- Author: Karey Windbiel-Rojas
October is a perfect time to talk about spiders! People decorate for Halloween with scary images of spiders and webs. Many people fear spiders but what you may not know is that they are helpful in our homes and landscapes.
Spiders you might find wandering in your home or hanging out in your garden are beneficial predators, eating pest insects like flies, mosquitoes, and numerous other undesirable bugs in and around landscapes.
Whether you are curious as to what kind of spider you found or you are looking for ways to get rid of them, UC IPM has the information you need in the newly revised free publication, Pest Notes: Spiders. Author...
- Author: Rick Vetter
If you were to ask an audience of more than a few people if they or anyone they know has ever seen or been bitten by a brown recluse spider in California, many hands would be raised. This is quite remarkable because the brown recluse spider has NEVER established breeding populations in California!
The myth of the brown recluse has been generated and sustained by:
- Physician misdiagnoses (where many skin lesions of diverse non-spider origin are blamed on a non-existent spider)
- Media articles that report claims of horrendous bite injury without proof of spider involvement
- Misidentification of harmless brown spiders as brown recluses by the general public as well as "authorities" who lack...
- Author: Karey Windbiel-Rojas
No we aren't here to tell you we found one. Because brown recluse spiders do not live in California.
Don't believe this last statement? Then please read the recently updated publication Pest Notes: Brown Recluse and Other Recluse Spiders by UC Riverside spider expert Richard S. Vetter.
Brown recluse spiders are among the most talked about spiders in California and one that many other brown spiders from different and non-threatening groups get confused with. But there are actually no populations of brown recluse spiders in California.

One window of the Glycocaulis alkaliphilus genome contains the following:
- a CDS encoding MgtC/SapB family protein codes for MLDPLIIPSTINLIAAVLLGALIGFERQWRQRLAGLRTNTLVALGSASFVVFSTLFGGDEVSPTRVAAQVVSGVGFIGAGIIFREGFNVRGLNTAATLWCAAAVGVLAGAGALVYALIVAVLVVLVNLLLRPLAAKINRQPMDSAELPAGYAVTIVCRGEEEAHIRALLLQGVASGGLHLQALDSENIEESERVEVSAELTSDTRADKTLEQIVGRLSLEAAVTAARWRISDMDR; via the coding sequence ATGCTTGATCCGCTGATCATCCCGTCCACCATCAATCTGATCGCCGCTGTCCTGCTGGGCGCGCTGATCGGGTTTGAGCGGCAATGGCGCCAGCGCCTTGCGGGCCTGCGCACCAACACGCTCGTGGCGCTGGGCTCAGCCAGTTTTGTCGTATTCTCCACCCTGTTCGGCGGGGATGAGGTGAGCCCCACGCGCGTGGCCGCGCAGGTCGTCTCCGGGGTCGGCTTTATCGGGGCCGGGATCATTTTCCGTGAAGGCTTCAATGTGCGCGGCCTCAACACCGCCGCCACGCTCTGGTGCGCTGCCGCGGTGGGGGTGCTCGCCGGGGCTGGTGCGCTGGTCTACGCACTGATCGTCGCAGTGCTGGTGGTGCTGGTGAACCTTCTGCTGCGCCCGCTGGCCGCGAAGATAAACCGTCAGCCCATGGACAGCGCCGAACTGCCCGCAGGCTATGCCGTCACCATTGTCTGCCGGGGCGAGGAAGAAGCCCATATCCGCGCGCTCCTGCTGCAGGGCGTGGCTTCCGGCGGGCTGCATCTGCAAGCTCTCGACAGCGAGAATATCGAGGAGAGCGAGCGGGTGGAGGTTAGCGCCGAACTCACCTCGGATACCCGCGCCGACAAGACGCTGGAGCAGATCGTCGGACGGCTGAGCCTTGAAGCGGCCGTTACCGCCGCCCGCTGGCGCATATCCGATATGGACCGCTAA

We encourage all our subscribers to read the
Unlike mosquitoes, spiders do not seek people in order to bite them. Generally, a spider doesn't try to bite a person unless it has been squeezed, lain on, or similarly provoked to defend itself. Moreover, the jaws of most spiders are so small that the fangs cannot penetrate the skin of an adult person. Sometimes when a spider is disturbed in its web, it may bite instinctively because it mistakenly senses that an insect has been caught.
The severity of a spider bite depends on factors such as the kind of spider, the amount of venom injected, and the age and health of the person bitten. A spider bite might cause no reaction at all, or it might result in varying amounts of itching, redness, stiffness, swelling, and...
The black widow spider is known and feared by many people due to its venomous bite. However, in the past decade in California, a change in widow spider populations has occurred. A newer invasive spider called the brown widow may be displacing black widow spiders in some urban habitats.
Brown widow spiders are now common in urban areas of Los Angeles, Orange, San Diego, Riverside, San Diego and San Bernardino counties. People have also reported finding them in Ventura and Santa Barbara, and experts believe they may eventually be found in other areas of the state.
Residents may be relieved to learn that brown widow spiders are less likely to bite and if they do, the symptoms are more mild than a black widow...